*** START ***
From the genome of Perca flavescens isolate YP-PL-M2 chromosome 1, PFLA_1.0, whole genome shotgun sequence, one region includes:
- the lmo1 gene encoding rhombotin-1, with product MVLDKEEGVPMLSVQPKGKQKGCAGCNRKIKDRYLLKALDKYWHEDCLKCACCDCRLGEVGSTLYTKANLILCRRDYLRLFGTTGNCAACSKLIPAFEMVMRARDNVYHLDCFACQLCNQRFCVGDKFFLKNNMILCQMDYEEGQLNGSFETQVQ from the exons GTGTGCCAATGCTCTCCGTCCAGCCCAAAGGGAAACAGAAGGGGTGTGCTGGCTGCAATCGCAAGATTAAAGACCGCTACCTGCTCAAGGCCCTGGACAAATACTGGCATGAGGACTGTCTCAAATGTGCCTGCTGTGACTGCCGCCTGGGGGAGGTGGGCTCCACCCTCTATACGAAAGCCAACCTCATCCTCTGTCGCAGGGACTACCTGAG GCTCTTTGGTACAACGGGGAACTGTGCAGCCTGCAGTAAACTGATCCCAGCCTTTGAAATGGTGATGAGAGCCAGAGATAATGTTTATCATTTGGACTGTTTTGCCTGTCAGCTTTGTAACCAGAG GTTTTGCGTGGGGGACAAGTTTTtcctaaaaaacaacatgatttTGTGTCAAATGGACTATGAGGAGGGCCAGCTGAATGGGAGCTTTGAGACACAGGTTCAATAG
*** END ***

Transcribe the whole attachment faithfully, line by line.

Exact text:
From the genome of Perca flavescens isolate YP-PL-M2 chromosome 1, PFLA_1.0, whole genome shotgun sequence, one region includes:
- the lmo1 gene encoding rhombotin-1, with product MVLDKEEGVPMLSVQPKGKQKGCAGCNRKIKDRYLLKALDKYWHEDCLKCACCDCRLGEVGSTLYTKANLILCRRDYLRLFGTTGNCAACSKLIPAFEMVMRARDNVYHLDCFACQLCNQRFCVGDKFFLKNNMILCQMDYEEGQLNGSFETQVQ from the exons GTGTGCCAATGCTCTCCGTCCAGCCCAAAGGGAAACAGAAGGGGTGTGCTGGCTGCAATCGCAAGATTAAAGACCGCTACCTGCTCAAGGCCCTGGACAAATACTGGCATGAGGACTGTCTCAAATGTGCCTGCTGTGACTGCCGCCTGGGGGAGGTGGGCTCCACCCTCTATACGAAAGCCAACCTCATCCTCTGTCGCAGGGACTACCTGAG GCTCTTTGGTACAACGGGGAACTGTGCAGCCTGCAGTAAACTGATCCCAGCCTTTGAAATGGTGATGAGAGCCAGAGATAATGTTTATCATTTGGACTGTTTTGCCTGTCAGCTTTGTAACCAGAG GTTTTGCGTGGGGGACAAGTTTTtcctaaaaaacaacatgatttTGTGTCAAATGGACTATGAGGAGGGCCAGCTGAATGGGAGCTTTGAGACACAGGTTCAATAG